So, with your indulgence, I want to try to say things that would be in our imaginary museum’s mission, without getting into the chore of writing it. I think writing a generic archaeology museum’s mission is not going to be a useful exercise, and there’s a lot of ground I still want to cover.  For the sake of argument, let’s say that our museum’s mission includes (in soaring prose, of course) the following:

  • To preserve, conserve, and display the information recovered from the site (the collection).
  • To interpret the importance of site and time period in the context of world history and the present.
  • To enable scholarship, learning, and new discovery about the topic and period by making use of the collection
  • To be an asset to the community through our programs and practice (measurable because of our openness + transparency)

Back in Part One, I proposed some audiences as a way to understand how we might organize our work.  Particularly around the mission, being clear about our audiences is critical. I propose that our museum has the following three audiences:

1) The global audience
The interested layperson looking for historical/archaeological information;
Online audience, interested in facts and images about topics, and ability to ask questions of staff

The student looking for  looking for historical/archaeological information;
Online audience, interested in facts and images about topics, and ability to ask questions of staff

2) The local audience
The tourist visiting the area;
Onsite and online audience, interested in topic, how it applies to local area. Online audience wants visit-planning info and ability to buy tickets.

The local;
Onsite and online audience, interested in topic, how it applies to them. Online audience wants visit-planning info, especially events at museum, and ability to buy tickets.

3) The professional audience
The archaeologist looking for archaeological information;
Primarily an online audience, looking for information (metadata) as much as object info. Also PDFs of original docs/images. More valuable for research than interpretive texts. Also wants ability to ask questions of staff

The museum professional looking for museum-related information;
Primarily an online audience, looking for object/subject information, as well as process information. Also wants ability to ask questions of staff

It is instructive to note that all of our audiences are online, and only some of them are onsite. How will our museum meet the needs of these audiences? In the next post, I’d like to switch gears a bit and move into planning. If we were getting a museum off the ground, what would we do in the 2-3 years between starting work and opening a physical building?

I look forward to your thoughts.

••••••••••••••••••••••••••••••••••••••••

Inspirational Readings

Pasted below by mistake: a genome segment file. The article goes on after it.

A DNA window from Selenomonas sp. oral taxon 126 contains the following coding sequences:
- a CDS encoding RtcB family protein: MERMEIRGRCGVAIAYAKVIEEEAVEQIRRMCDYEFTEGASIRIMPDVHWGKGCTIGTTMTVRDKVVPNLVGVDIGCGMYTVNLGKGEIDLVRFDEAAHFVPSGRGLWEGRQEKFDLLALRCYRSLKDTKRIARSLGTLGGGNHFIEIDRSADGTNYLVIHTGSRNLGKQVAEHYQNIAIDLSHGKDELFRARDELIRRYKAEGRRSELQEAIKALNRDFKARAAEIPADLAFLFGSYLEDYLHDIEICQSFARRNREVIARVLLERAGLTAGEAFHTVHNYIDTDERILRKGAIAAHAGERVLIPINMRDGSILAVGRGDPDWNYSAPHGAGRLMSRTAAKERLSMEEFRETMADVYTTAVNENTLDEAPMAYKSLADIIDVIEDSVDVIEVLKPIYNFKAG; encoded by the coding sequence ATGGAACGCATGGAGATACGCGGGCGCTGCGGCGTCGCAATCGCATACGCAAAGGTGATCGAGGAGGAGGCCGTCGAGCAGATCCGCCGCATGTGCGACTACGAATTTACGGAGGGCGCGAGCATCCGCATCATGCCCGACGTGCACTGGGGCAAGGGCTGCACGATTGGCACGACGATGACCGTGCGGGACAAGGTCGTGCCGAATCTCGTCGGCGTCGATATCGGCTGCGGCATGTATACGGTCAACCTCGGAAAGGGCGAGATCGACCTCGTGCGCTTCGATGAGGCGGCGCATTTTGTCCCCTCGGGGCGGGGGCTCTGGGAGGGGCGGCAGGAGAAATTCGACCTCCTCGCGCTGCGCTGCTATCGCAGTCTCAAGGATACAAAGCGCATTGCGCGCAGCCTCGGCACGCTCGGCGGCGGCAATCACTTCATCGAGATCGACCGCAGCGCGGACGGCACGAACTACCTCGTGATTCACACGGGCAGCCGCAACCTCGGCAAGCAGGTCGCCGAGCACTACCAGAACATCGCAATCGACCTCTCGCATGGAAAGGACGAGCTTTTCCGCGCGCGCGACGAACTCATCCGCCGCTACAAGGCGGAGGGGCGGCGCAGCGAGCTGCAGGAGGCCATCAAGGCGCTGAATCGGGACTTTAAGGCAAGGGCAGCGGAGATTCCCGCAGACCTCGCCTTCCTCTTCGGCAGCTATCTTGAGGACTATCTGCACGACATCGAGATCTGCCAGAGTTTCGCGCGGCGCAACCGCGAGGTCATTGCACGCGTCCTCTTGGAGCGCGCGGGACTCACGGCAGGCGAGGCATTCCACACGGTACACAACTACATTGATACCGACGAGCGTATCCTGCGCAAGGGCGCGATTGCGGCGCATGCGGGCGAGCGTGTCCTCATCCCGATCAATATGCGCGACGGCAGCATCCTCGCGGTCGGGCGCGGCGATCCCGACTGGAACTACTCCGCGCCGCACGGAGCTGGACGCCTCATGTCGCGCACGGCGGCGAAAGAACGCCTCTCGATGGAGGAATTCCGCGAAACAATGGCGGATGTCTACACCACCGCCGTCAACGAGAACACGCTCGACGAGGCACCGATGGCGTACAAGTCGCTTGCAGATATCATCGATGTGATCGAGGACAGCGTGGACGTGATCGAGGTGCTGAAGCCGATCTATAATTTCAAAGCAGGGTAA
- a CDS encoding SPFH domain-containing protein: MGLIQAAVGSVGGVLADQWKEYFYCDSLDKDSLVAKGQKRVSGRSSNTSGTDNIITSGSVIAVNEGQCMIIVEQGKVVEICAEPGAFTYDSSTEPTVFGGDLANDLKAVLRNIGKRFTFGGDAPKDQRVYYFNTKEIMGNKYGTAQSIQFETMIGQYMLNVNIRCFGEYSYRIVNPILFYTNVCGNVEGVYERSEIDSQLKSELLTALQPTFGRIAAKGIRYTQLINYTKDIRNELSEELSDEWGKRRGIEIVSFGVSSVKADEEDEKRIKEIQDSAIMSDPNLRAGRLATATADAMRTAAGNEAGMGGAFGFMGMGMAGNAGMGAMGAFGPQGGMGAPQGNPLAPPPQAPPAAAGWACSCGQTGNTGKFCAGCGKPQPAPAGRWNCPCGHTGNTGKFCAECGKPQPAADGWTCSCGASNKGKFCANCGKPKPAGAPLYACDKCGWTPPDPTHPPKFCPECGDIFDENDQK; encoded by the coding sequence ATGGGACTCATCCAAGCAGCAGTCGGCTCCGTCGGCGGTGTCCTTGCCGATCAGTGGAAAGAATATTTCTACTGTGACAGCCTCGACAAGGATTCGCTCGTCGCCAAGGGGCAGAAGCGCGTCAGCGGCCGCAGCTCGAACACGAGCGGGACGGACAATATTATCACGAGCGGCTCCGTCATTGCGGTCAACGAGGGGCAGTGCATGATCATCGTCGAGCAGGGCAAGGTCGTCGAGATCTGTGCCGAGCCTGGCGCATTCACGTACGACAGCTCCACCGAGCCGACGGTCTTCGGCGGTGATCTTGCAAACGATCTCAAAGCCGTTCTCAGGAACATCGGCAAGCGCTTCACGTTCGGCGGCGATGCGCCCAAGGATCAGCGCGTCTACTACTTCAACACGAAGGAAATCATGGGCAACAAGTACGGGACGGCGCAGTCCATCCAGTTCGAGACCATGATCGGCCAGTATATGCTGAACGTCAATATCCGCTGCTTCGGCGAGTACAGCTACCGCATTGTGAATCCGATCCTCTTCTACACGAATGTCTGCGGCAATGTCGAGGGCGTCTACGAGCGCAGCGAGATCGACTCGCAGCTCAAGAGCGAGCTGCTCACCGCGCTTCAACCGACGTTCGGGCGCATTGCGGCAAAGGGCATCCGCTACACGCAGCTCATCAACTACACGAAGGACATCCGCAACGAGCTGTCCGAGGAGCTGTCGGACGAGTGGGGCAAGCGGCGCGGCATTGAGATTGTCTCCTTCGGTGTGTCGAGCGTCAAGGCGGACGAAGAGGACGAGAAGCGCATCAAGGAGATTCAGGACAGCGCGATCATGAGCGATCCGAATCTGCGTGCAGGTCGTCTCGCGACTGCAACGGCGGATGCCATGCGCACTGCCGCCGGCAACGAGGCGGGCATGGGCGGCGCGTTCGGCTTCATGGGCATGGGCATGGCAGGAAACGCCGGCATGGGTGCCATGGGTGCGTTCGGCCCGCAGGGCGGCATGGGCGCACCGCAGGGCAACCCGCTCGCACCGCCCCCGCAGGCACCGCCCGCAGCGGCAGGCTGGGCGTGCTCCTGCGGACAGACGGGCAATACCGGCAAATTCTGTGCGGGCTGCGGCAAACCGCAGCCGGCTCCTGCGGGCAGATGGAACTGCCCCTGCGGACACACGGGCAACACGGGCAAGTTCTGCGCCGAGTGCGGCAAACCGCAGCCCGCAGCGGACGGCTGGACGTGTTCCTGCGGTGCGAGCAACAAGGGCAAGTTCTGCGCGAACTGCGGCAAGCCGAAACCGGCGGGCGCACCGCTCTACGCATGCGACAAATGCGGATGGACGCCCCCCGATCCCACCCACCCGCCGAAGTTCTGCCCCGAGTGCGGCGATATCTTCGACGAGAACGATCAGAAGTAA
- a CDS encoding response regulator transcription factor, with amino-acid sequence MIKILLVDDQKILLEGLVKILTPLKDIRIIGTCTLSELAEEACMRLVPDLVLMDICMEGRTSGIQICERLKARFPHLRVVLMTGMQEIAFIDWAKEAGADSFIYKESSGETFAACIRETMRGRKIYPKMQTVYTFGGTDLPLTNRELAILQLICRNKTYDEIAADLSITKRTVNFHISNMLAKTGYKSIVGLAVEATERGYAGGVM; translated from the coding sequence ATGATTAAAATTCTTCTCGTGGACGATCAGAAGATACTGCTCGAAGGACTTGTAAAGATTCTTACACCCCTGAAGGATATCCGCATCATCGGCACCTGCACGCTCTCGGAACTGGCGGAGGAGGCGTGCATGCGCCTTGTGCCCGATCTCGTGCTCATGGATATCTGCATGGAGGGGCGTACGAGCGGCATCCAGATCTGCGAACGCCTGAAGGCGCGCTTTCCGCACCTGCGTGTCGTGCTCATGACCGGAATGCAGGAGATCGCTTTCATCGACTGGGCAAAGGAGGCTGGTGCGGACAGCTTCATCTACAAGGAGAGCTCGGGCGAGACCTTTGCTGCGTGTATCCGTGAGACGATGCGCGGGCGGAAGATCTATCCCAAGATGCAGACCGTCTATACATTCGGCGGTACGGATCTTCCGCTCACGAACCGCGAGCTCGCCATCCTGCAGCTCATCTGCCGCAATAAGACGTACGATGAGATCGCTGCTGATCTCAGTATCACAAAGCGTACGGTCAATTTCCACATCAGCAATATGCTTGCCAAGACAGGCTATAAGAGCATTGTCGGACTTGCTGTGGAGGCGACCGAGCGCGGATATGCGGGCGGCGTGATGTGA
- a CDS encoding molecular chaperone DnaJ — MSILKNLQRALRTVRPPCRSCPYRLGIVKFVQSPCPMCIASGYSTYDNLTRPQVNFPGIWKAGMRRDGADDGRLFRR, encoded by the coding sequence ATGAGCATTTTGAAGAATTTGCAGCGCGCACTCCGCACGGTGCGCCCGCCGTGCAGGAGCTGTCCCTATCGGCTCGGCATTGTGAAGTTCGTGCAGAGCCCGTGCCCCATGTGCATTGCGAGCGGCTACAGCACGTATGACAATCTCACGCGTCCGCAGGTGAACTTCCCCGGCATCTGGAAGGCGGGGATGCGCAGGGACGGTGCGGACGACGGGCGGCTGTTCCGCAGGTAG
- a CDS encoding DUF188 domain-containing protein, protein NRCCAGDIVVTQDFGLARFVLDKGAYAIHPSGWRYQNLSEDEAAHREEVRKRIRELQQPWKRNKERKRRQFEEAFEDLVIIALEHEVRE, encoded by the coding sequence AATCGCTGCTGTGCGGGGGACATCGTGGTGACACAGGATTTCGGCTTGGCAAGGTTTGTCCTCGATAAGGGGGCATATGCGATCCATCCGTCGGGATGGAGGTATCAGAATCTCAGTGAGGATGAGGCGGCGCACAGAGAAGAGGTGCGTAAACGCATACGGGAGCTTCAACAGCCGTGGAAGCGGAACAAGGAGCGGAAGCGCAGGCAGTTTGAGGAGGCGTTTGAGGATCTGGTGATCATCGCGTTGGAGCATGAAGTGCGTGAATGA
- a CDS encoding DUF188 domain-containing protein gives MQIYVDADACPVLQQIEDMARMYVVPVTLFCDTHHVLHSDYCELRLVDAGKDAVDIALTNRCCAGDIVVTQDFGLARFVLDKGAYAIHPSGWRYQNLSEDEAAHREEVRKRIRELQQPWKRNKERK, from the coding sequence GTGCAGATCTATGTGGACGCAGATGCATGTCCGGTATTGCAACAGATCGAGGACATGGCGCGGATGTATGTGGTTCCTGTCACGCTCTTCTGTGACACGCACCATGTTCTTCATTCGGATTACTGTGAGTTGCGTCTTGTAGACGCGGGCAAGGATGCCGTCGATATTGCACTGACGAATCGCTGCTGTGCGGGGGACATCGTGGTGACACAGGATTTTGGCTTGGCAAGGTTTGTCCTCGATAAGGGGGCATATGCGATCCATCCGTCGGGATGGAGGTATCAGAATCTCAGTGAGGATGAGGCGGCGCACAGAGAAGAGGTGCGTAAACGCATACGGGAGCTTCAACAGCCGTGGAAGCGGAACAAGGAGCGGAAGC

Maria Popova posted a lovely piece on the interplay of theory and practice.  “Practice is integrating theory into our systems and living from that place.”

Thought Den posted a good summary of the MuseumNext conference in Barcelona, and I am amazed at the relevance of what went on there with what we’ve been talking about here. Take a peek at “MuseumNext condensed : bright minds in Barca”

“Duende, a story about digital strategy” is a great short post from Jasper Visser on digital strategy.  I especially like the digital engagement framework he and Jim Richardson devised. Expect to see it again.

Beth Harris and Steven Zucker wrote an editorial for the (UK) Museums Association called  “Re-imagining museums: Why the Google Art Project is important for museums.” that hit precisely the same territory we’ve been covering.

In the Harvard Business Review, Bansi Nagji and Geoff Tuff proposed “A Simple Tool You Need to Manage Innovation” that looks at strategic innovation, which I think is a great way of thinking about the future in the initial planning of our museum, and ensuring that we don’t just write a slightly less-archaic prescription that our successors will chafe against.

David Roth wrote a piece for Forbes that requires little introduction, “Creating a Great Culture — Your Company’s Foundational DNA” 

Which led lastly to this piece from Harvard Business Review, “How to be happier at work.” 

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12 responses to “Making a museum from scratch: Part Four

  1. I have been thinking a lot about transparency lately, and want to just add a few things to the conversation.

    The first is that I think internal transparency is equally as important as external transparency. It’s great if a museum has made a commitment to share its processes with the public, but what if the visitor services staff has never even *met* half the curators? What if the development staff has never really sat down with the education department and worked together to target donations and grants? I have worked at institutions where department heads have never seen their department budgets. I find it incredibly depressing how many places play sleight of hand games internally rather than simply standing up and owning their work and their mistakes.